Why GDPR is like clearing out the ‘man drawer’?
GDPR guide for SMEs in Jersey. By Caroline Dutot
If you have ever seen Michael McIntyre’s sketch on the ‘man drawer’ you will know it is that drawer/box/space in every household where items of complete randomness are kept – just in case we should need them. As Michael McIntyre puts it, the ‘man drawer’ is the place where we keep batteries of indeterminate life, instructions for appliances we no longer own and keys from homes we no longer live in.
Targeting your sensitive and personal data in response to GDPR is a lot like clearing out and organising the ‘man drawer’. It is no longer about putting items in the drawer just in case but about thinking about why they are in there in the first place, whether they are ours to keep and what purpose they legitimately serve for us. Then if we are going to keep the items – how long to do we need them for and where should we put them to keep them safe.
A lot of the information out there about GDPR is focussed on telling businesses and organisations that they need to comply with the new data protection requirements by 25 May 2018, or they risk a large fine. Yet there is very little practical information to help small to medium businesses, in particular, achieve compliance. The concept of ‘data mapping’ is being widely talked about but how exactly do you map your own data? Once you have mapped your data, what do you then focus on?
The key following data mapping is to re-assess your existing documents, contracts and arrangements to align them with the outcomes of your data mapping exercise. It is not a case of updating one internal policy but looking at several areas, namely:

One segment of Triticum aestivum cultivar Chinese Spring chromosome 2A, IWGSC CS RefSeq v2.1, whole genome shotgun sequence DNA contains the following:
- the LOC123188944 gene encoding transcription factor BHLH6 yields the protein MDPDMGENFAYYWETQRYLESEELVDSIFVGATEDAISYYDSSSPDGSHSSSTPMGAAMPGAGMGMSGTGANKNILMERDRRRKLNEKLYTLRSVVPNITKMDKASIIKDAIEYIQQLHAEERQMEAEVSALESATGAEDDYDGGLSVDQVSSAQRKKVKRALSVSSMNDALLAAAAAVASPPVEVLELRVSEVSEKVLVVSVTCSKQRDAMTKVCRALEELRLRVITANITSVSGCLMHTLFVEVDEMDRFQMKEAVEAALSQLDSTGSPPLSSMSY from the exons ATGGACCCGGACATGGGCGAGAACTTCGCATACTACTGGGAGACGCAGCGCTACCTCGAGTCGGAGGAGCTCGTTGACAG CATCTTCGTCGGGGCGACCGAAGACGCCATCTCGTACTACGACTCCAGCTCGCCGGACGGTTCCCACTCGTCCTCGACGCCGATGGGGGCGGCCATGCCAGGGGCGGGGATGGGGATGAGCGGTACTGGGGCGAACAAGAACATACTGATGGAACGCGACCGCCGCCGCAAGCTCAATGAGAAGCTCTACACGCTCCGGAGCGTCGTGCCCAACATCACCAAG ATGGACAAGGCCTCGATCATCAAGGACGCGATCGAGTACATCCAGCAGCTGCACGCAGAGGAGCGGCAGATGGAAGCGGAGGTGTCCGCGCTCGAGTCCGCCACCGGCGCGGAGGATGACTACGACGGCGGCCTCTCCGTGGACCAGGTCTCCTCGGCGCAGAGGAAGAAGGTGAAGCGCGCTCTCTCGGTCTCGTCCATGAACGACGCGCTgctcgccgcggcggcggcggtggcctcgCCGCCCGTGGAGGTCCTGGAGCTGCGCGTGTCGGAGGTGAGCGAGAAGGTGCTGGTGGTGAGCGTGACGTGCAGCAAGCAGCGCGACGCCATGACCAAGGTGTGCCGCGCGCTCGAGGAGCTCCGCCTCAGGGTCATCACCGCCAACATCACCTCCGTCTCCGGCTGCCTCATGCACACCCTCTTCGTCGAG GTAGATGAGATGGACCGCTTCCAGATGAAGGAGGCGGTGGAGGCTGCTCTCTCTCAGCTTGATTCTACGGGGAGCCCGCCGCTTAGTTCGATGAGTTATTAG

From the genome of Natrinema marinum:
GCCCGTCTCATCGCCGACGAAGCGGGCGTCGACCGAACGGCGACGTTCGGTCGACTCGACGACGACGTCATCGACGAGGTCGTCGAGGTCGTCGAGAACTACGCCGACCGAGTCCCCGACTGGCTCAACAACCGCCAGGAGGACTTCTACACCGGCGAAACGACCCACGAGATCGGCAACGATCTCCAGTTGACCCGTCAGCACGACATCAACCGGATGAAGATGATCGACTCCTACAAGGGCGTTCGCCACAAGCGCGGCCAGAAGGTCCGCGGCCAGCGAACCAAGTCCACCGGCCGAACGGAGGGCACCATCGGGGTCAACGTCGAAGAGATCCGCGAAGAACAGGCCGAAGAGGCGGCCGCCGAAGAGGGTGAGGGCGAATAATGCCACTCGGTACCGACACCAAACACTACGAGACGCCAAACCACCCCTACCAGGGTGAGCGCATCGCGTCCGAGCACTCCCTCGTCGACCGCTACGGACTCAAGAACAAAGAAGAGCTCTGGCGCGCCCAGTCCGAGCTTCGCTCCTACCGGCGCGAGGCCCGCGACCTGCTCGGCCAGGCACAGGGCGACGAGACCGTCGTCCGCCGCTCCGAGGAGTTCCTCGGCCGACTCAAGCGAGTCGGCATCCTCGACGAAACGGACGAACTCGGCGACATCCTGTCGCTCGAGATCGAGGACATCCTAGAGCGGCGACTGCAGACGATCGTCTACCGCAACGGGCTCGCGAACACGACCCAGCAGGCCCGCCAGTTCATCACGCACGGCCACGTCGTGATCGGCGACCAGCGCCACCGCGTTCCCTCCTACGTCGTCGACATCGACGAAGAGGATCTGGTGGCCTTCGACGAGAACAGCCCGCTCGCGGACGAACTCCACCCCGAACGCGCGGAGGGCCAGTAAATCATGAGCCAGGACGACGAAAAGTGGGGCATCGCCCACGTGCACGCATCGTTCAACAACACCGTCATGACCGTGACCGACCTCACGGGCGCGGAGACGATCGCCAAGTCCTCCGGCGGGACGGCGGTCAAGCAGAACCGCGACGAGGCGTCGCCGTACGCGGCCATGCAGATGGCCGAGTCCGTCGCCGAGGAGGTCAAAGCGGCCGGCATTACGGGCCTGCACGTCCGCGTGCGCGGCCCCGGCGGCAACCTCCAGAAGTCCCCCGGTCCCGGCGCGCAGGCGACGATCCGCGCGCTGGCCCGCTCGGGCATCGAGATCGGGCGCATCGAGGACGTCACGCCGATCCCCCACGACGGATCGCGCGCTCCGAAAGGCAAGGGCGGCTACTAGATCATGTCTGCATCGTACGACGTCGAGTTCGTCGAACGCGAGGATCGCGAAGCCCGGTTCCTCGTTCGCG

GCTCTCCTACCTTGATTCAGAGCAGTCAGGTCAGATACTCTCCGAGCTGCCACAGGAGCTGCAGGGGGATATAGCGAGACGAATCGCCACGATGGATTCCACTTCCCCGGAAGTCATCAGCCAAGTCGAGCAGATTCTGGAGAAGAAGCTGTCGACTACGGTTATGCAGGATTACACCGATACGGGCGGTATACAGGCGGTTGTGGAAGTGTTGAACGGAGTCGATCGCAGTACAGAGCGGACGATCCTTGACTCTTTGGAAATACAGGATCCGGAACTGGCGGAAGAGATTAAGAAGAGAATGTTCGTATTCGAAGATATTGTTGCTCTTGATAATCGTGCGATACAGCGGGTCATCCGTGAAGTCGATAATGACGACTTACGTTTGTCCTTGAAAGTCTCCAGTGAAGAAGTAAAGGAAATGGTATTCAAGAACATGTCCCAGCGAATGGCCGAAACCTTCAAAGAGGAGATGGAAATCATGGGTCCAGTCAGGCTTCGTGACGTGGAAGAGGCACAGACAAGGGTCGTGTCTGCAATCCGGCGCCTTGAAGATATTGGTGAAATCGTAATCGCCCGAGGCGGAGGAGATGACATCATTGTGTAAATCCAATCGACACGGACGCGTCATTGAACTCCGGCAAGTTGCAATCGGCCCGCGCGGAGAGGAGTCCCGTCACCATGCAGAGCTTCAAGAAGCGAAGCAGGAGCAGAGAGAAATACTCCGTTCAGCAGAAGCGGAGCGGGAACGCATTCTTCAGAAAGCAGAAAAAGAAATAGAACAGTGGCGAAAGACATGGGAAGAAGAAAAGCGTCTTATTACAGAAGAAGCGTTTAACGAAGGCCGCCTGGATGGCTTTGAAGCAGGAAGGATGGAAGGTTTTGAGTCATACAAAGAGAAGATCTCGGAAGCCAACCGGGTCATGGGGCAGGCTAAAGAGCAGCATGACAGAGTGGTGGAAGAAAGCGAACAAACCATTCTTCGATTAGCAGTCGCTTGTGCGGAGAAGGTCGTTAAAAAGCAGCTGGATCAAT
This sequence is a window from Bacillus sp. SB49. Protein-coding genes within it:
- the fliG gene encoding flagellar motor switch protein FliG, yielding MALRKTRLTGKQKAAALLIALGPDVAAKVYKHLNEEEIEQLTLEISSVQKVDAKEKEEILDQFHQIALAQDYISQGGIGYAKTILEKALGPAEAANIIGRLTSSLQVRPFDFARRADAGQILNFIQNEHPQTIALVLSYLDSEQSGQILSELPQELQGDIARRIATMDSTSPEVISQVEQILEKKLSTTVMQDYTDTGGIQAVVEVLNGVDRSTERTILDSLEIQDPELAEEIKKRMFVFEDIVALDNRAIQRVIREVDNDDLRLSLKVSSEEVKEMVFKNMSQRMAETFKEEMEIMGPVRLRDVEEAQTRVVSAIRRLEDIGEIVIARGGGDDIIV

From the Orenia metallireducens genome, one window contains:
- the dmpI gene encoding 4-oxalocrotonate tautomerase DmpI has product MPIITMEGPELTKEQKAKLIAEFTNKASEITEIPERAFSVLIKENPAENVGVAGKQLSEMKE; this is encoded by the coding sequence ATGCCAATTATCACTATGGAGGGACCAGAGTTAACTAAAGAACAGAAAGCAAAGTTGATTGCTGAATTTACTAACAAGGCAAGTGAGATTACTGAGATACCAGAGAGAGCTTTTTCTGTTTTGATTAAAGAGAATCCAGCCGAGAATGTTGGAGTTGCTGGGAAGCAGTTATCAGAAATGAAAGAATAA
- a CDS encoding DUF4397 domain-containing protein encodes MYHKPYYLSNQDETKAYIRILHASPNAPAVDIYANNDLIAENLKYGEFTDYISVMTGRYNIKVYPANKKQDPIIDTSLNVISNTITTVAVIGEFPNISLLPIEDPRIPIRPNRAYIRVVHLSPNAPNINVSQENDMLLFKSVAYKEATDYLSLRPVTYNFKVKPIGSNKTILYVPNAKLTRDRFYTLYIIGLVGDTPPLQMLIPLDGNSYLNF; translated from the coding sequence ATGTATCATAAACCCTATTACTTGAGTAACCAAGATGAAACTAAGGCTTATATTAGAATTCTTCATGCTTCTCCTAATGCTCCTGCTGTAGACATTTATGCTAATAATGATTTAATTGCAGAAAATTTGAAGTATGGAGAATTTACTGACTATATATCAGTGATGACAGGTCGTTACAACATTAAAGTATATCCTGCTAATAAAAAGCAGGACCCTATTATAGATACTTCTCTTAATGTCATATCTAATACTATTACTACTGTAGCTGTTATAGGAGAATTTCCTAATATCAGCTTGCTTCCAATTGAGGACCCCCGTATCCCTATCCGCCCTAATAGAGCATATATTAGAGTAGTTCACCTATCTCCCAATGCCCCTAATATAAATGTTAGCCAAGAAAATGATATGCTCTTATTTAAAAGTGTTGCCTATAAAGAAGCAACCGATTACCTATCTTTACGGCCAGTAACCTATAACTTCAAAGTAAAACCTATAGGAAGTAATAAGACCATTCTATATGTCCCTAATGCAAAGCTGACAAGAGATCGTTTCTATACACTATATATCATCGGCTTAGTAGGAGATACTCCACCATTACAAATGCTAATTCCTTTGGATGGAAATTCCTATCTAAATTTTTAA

- Privacy Notices: This is what you say to your stakeholders/clients/customers about the information that you hold on them, why, who it is shared with, how it is stored and how they can access it or have it deleted.
- Consent notices: If you are relying on a person’s consent to process their data then you need to ensure your consent notices are clear, unambiguous and require the person’s positive opt-in (not a pre-ticked box). This includes gaining consent to send out marketing material or regular updates/newsletters.
- Third Party Arrangement/Contracts: If you share data with others then you need to clearly set out in writing who is the controller and who is the processor in those arrangements and the responsibilities each has.
- External Data Protection Policies: If not covered elsewhere, information about how a person can make a subject access request, have their information deleted/modified or make a complaint.
- Staff Handbook/Internal Data Protection Policies: These are your internal policies explaining to your staff what the process is should a breach happen and how to respond to a subject access request.
- Data Protection Officer: This can be an internal or outsourced role but is a required role if you are a public authority or processing special categories of data such as health documentation, criminal convictions or information about children on a large scale.
For practical assistance on how to map your data and how to take the next steps to become GDPR compliant.
For assistance on updating your privacy/consent notices, contracts and policies to become GDPR complaint contact Advocate Caroline Dutot on 01534 481809 or at email@example.com